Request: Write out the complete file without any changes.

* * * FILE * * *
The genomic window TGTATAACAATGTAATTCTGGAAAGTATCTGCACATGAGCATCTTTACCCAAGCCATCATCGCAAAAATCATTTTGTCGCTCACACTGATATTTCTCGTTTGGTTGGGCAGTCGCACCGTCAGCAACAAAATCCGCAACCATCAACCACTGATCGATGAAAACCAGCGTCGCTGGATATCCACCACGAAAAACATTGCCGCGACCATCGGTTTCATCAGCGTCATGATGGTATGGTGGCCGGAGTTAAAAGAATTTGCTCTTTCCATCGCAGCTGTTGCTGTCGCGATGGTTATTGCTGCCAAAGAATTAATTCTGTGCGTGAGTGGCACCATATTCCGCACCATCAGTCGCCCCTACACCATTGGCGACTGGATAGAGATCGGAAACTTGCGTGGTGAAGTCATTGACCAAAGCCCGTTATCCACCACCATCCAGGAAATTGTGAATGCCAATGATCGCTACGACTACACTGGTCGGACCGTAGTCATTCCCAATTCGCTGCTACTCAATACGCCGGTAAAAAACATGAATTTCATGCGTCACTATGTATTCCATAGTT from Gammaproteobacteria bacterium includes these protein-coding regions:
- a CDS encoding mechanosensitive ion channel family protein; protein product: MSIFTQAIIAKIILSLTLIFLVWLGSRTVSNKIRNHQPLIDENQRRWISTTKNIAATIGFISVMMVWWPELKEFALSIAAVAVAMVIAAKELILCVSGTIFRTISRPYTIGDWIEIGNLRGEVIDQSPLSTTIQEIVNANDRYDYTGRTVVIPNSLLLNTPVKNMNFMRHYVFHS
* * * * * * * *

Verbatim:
The genomic window TGTATAACAATGTAATTCTGGAAAGTATCTGCACATGAGCATCTTTACCCAAGCCATCATCGCAAAAATCATTTTGTCGCTCACACTGATATTTCTCGTTTGGTTGGGCAGTCGCACCGTCAGCAACAAAATCCGCAACCATCAACCACTGATCGATGAAAACCAGCGTCGCTGGATATCCACCACGAAAAACATTGCCGCGACCATCGGTTTCATCAGCGTCATGATGGTATGGTGGCCGGAGTTAAAAGAATTTGCTCTTTCCATCGCAGCTGTTGCTGTCGCGATGGTTATTGCTGCCAAAGAATTAATTCTGTGCGTGAGTGGCACCATATTCCGCACCATCAGTCGCCCCTACACCATTGGCGACTGGATAGAGATCGGAAACTTGCGTGGTGAAGTCATTGACCAAAGCCCGTTATCCACCACCATCCAGGAAATTGTGAATGCCAATGATCGCTACGACTACACTGGTCGGACCGTAGTCATTCCCAATTCGCTGCTACTCAATACGCCGGTAAAAAACATGAATTTCATGCGTCACTATGTATTCCATAGTT from Gammaproteobacteria bacterium includes these protein-coding regions:
- a CDS encoding mechanosensitive ion channel family protein; protein product: MSIFTQAIIAKIILSLTLIFLVWLGSRTVSNKIRNHQPLIDENQRRWISTTKNIAATIGFISVMMVWWPELKEFALSIAAVAVAMVIAAKELILCVSGTIFRTISRPYTIGDWIEIGNLRGEVIDQSPLSTTIQEIVNANDRYDYTGRTVVIPNSLLLNTPVKNMNFMRHYVFHS